TULSA (Oklahoma) • Robert Zimmerman was born in Minnesota, made a name for himself - as Bob Dylan - in New York and lives in California when not on perpetual tour.
Oklahoma barely figures in his life's narrative or his work.
But the state's second-largest city is now the polestar of Dylanalia, home to a massive trove of artefacts related to the artist, plus 84,000 items in a digital archive of audio, video, film and photography.
Curator Michael Chaiken pulls gems from the temperature-controlled archives at Tulsa's art museum: a pristine leather jacket Dylan wore for his historic 1965 Newport Folk Festival appearance; the scarred Turkish frame drum that sparked Mr Tambourine Man; and spiral pocket notebooks crammed - in microscopic, tidy schoolboy scrawl - with the seismic lyrics to Blood On The Tracks.
In a reading room, he produces Otis Redding's business card (Dylan wanted the soul singer to record Just Like A Woman, but it did not happen) and a piece of paper scribbled with Johnny Cash's phone number (865-1550).
The collection of 6,000 objects includes Dylan's written versions of many songs - 20 pages of lyrics for Dignity plus versions of Visions Of Johanna and Like A Rolling Stone.
Dylan, 76, the only musician to win the Nobel Prize for Literature, cautioned "don't look back", the title of D.A. Pennebaker's 1965 documentary on the artist, yet his camp has assiduously guarded his writings and recordings so that other people will soon be able to.
The collection will be made available to scholars and biographers this month. At least 200 have already filed requests for access.
The bulk of the material will remain at the museum, but many of the objects, plus audio and video highlights, will move to a planned Bob Dylan Centre in a former paper warehouse.
The facility is expected to open to the public in 2019. It cannot be soon enough for the singer's legions of fans and chroniclers, many of whom border on the obsessive.
There are more than 1,000 books about the artist, said associate archivist Mitch Blank, a noted collector of Dylanology, though "very, very few reveal very much".
The arrival of the musician's archive is bound to make this city of 400,000 a musical haven. Tulsa is already home to the Woody Guthrie Center, a museum and archive devoted to the folk singer.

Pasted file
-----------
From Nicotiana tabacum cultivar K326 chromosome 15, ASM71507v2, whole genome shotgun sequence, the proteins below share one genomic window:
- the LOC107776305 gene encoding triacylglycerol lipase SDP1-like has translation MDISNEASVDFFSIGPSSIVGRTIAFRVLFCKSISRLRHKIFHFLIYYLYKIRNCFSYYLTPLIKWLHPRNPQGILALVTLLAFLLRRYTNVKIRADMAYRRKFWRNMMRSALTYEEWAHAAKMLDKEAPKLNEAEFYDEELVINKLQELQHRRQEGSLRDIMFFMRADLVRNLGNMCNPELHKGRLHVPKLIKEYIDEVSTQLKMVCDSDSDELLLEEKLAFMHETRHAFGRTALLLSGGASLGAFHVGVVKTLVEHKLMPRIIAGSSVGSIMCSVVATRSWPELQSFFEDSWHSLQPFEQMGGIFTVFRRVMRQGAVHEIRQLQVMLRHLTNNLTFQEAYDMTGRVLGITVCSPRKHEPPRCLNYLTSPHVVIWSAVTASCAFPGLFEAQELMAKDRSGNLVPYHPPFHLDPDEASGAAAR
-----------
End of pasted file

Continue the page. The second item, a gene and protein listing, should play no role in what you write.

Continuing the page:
The heirs of Johnny Cash, a frequent Dylan collaborator, are reportedly in discussions about basing the country music singer's archives in Oklahoma as well.
The Dylan collection is improbably located in Tulsa largely because of two men: Guthrie and Tulsa billionaire George Kaiser.
Six years ago, the George Kaiser Family Foundation purchased Guthrie's archive for about US$3 million.
When New York rare books and archives dealer Glenn Horowitz, who handled the Guthrie sale, was offered the Dylan collection, he e-mailed the foundation in 2014.
He thought that Dylan's material might be right at home down the street from the Guthrie collection.
Dylan thought so too. He idolises Guthrie.On tour in October, he dropped by the Guthrie centre.
As for Mr Kaiser, Forbes estimates his wealth at US$7.7 billion (S$10.4 billion), from oil, gas and banking.
His own personal zeal for Dylan's work is muted. "I am not a fan," he said, but "I was a fan of Dylan's lyrics in the 1960s".
His foundation is open to purchasing additional musical collections, he added, so long as the artist's message is one of justice and equality, a message that aligns with that of Guthrie's.
Cash would fit that bill.
As an enthusiastic booster of his city, Mr Kaiser sees the benefit in spending millions on Dylan if it helps Tulsa "become more energised, a draw for talented younger people, the next cool city".
Dylan is fine with that too.